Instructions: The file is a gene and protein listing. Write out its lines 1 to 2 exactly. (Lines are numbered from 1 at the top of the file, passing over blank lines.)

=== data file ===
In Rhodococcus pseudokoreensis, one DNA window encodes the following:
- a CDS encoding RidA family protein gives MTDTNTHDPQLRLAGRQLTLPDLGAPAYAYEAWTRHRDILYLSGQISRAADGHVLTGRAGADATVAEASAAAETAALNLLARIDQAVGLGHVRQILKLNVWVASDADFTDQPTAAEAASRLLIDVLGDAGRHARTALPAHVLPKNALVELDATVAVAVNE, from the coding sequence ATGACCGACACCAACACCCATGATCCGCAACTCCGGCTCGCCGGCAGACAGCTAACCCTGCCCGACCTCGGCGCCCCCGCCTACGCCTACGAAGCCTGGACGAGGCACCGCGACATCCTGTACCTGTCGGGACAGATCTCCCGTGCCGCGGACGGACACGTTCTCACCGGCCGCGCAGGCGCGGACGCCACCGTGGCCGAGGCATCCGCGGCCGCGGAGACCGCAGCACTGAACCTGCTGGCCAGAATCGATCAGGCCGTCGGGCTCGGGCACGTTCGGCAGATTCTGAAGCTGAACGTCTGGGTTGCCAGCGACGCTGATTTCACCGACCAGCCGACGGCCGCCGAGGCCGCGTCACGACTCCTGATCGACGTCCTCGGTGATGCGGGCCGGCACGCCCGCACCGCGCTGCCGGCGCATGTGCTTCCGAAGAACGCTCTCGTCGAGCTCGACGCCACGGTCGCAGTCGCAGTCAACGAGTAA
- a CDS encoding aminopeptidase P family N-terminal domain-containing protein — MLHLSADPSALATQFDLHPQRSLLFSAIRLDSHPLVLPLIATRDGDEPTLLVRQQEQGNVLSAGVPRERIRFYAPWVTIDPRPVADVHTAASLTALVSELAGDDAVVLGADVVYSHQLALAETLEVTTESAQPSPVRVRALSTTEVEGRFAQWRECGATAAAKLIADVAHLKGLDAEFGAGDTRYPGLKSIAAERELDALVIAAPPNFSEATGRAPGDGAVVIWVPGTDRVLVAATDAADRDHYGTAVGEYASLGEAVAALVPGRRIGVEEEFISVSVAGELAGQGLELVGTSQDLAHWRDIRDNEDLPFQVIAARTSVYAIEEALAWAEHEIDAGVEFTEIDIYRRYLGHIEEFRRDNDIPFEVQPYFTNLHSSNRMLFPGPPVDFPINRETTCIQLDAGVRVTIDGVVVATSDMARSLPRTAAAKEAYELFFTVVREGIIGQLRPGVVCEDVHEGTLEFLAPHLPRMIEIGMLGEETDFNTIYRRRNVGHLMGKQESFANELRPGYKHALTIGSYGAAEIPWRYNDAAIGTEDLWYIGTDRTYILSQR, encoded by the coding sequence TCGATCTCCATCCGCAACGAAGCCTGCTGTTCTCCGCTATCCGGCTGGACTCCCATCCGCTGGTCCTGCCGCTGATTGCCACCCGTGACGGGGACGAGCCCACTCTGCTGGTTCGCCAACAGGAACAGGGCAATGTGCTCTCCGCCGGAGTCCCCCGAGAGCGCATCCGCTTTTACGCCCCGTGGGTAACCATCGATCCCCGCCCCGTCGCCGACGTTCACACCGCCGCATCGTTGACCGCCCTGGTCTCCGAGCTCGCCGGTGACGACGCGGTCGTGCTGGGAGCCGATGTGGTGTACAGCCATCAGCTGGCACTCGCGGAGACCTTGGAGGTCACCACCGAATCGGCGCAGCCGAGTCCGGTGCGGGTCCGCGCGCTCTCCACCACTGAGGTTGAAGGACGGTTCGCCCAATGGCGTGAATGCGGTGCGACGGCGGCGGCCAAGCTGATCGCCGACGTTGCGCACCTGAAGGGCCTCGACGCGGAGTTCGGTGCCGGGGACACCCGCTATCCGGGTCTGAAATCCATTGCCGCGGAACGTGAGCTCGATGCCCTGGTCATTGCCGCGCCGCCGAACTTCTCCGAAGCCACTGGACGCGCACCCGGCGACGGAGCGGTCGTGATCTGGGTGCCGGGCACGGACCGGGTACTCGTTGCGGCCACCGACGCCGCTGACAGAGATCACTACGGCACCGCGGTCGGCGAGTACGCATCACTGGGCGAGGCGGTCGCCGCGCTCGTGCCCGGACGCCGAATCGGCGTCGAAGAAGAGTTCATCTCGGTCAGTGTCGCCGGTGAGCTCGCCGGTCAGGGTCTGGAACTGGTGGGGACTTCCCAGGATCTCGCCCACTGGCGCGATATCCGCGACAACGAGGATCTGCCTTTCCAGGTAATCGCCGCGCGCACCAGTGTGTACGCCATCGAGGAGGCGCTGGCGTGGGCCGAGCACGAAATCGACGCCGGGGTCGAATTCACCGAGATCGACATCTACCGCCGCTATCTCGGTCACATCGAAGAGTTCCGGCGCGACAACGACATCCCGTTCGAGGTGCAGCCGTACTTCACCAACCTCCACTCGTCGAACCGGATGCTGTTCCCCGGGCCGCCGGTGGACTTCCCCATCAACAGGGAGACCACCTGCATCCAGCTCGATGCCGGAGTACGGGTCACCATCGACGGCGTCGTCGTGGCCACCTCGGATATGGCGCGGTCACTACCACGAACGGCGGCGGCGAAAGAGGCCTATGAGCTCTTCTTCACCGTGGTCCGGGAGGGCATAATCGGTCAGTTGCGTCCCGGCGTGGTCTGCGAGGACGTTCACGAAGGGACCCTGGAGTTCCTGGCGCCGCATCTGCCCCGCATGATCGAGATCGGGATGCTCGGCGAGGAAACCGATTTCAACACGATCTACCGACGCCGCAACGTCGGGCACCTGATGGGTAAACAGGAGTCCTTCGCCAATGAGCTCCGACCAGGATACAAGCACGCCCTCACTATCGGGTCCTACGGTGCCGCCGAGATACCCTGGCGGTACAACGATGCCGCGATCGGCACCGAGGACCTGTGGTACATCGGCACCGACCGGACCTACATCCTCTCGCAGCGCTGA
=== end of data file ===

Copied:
In Rhodococcus pseudokoreensis, one DNA window encodes the following:
- a CDS encoding RidA family protein gives MTDTNTHDPQLRLAGRQLTLPDLGAPAYAYEAWTRHRDILYLSGQISRAADGHVLTGRAGADATVAEASAAAETAALNLLARIDQAVGLGHVRQILKLNVWVASDADFTDQPTAAEAASRLLIDVLGDAGRHARTALPAHVLPKNALVELDATVAVAVNE, from the coding sequence ATGACCGACACCAACACCCATGATCCGCAACTCCGGCTCGCCGGCAGACAGCTAACCCTGCCCGACCTCGGCGCCCCCGCCTACGCCTACGAAGCCTGGACGAGGCACCGCGACATCCTGTACCTGTCGGGACAGATCTCCCGTGCCGCGGACGGACACGTTCTCACCGGCCGCGCAGGCGCGGACGCCACCGTGGCCGAGGCATCCGCGGCCGCGGAGACCGCAGCACTGAACCTGCTGGCCAGAATCGATCAGGCCGTCGGGCTCGGGCACGTTCGGCAGATTCTGAAGCTGAACGTCTGGGTTGCCAGCGACGCTGATTTCACCGACCAGCCGACGGCCGCCGAGGCCGCGTCACGACTCCTGATCGACGTCCTCGGTGATGCGGGCCGGCACGCCCGCACCGCGCTGCCGGCGCATGTGCTTCCGAAGAACGCTCTCGTCGAGCTCGACGCCACGGTCGCAGTCGCAGTCAACGAGTAA